Fighting Slow Play

Hopefully you’ll get at least one round in this holiday weekend, but know going in that you won’t be alone. Hundreds of thousands of golfers will crowd the tee boxes and practice greens, and many will be the type that doesn’t play very often or know proper etiquette. So fight slow play by brushing up on your “ready golf” rules and make sure everyone in your foursome follows suit!

  • Play from the proper tees – Don’t feel like your forced to match your mates’ and tee off from the tips. If your game is rusty or you just can’t keep up, there’s no shame in saving seconds and strokes by moving up.
  • Don’t stick together – Each golfer should head straight for their own ball. Nothing gets this Caveman’s goat more than watching the group ahead of me move like a cluster from ball to ball! It’s easier to stay separated if you’re walking, but not impossible in a cart. Just drive the cart to the first ball and drop off the first player with his choice of clubs. The second player should proceed in the cart to his ball. After the first player hits his stroke, he should begin walking toward the cart as the second golfer is playing.
  • Think ahead – You should start thinking about your next shot before you’re standing over the ball. As you’re walking or riding up to it, begin estimating distances and know what club you’re likely to hit. Once you’re there you can look at the lie and other factors to make minor adjustments.
  • Leave the lost balls – No one likes losing a golf ball, but PLEASE keep your search & rescue operations as streamlined as possible! If you can, hit a second ball for back up or agree to allow for drops in the area near where your ball was lost. See if you can find it, sure, but don’t delay a full five minutes for every missing Maxfli.

Tell us your tips for fighting slow play by adding a comment below, or browse through these and many more at About.com.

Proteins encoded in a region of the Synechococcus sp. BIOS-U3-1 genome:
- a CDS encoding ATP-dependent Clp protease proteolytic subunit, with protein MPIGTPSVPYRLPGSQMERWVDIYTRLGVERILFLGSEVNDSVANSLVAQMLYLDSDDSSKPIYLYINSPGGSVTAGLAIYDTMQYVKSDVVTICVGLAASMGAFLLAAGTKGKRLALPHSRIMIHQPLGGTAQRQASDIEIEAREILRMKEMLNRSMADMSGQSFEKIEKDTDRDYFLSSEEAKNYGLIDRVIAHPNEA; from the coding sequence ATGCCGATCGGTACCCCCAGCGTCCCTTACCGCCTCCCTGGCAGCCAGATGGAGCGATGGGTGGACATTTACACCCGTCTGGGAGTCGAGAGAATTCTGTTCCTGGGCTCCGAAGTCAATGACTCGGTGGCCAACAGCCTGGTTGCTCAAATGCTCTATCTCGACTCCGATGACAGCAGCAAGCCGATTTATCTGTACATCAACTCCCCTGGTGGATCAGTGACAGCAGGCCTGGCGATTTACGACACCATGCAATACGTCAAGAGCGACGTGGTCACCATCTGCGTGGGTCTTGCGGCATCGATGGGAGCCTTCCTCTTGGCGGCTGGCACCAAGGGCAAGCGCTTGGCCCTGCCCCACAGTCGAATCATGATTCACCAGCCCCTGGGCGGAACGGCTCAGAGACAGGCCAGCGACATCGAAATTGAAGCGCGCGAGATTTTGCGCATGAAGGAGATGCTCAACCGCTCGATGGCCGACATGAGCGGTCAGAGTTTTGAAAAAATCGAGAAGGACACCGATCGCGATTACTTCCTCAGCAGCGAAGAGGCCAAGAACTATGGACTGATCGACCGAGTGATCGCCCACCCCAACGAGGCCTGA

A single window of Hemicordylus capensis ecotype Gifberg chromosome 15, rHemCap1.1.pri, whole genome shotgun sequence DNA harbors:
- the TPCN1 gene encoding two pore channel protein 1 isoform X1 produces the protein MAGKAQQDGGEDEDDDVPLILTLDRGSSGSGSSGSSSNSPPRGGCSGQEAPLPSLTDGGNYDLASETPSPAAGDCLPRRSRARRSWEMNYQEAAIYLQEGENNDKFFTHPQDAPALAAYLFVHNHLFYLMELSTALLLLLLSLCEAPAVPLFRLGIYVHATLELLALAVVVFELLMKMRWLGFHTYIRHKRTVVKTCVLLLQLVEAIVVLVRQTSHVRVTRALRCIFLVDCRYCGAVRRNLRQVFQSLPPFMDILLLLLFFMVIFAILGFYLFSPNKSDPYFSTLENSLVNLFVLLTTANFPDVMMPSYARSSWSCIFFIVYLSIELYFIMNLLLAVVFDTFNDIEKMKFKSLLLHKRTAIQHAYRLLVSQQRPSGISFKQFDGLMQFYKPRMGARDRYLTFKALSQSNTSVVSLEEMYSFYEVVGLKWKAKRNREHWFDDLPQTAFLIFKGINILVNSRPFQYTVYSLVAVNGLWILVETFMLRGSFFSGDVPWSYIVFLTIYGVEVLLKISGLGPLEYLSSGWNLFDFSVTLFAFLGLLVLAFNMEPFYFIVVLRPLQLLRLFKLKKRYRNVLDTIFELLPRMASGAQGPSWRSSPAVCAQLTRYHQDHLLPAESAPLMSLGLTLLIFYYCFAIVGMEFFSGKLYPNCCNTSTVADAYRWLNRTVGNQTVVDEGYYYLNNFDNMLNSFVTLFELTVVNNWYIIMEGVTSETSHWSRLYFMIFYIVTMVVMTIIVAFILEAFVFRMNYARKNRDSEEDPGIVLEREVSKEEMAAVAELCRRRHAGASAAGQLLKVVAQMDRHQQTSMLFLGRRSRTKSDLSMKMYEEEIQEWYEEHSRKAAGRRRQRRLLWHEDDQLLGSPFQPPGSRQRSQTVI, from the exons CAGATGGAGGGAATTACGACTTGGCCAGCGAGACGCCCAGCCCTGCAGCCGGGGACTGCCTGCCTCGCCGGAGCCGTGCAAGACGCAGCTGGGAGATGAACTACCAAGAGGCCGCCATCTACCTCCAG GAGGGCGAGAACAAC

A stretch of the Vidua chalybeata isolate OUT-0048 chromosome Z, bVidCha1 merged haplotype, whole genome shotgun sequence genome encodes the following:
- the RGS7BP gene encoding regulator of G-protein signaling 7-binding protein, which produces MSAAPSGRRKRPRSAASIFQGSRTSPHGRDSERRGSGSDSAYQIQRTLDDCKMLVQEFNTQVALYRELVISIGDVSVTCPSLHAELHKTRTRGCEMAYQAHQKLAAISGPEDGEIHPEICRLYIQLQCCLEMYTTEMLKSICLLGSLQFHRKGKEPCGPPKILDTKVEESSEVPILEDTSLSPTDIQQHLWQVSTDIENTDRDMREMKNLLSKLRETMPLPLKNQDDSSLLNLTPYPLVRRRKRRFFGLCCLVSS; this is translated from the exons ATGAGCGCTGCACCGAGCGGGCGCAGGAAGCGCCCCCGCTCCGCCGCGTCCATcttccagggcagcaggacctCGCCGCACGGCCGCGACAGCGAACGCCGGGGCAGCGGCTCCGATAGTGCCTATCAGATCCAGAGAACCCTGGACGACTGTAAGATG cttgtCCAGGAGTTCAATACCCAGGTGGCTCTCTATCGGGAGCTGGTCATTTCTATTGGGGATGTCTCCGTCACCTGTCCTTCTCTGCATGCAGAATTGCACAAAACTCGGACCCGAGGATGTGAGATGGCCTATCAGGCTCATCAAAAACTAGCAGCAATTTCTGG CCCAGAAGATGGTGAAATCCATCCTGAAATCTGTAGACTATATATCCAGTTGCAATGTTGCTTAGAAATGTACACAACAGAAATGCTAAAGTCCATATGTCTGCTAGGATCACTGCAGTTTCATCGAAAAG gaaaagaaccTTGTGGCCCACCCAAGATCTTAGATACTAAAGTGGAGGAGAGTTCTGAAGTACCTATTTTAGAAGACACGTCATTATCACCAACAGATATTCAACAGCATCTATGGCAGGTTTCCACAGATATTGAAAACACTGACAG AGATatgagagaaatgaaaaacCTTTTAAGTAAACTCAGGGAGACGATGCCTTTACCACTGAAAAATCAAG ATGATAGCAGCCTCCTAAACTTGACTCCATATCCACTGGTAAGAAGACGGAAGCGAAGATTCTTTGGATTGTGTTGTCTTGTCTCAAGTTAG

~Scratch

 
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4 thoughts on “Fighting Slow Play

  • September 3, 2010 at 11:45 am
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    When the rough is up and you are in or near it, always hit a provisional. Saves the long walk back to the tee.

    Reply
  • September 5, 2010 at 6:51 pm
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    Someone may have referenced this, but a well regarded study in GOLF MAG a few years back showed that if a foursome of 20-something handicappers were ready to hit each of their shots just five seconds sooner than normal, they would save THIRTY MINUTES PER ROUND (as would everyone behind them!!)

    Not too difficult. Take those practice swings and do your pre-shot routine while the others in your group are hitting or preparing to hit.

    BE READY TO HIT as soon as it’s your turn and it becomes EASY and routine to save those five seconds per shot.

    30 minutes boys and girls.

    Public or private tracks, getting those weekend rounds down to 4 hours or less would be a welcome treat!!

    Captain Hook

    Reply
  • September 6, 2010 at 9:07 am
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    Max score on a hole. Triple booger.

    Decide ahead of time
    to. Only allow a max score of triple bogey. If you are laying 7 ona par 4 pick it uponly

    Reply
  • September 7, 2010 at 9:41 am
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    SLOW! SLOW! That is the most discourgaging thing about most golf. A suggestion for the players who are going to shoot high numbers. Make your 7th shot always the shot that goes in the hole. Once you get to 7 move to the next hole.

    Don’t watch the pro golfers on TV. Those examples are not ones to follow. In the United Kingdom of England the average round is 3 and one-half hours. Most golfers walk or use pull carts. Why do we take so long to play.

    Reply

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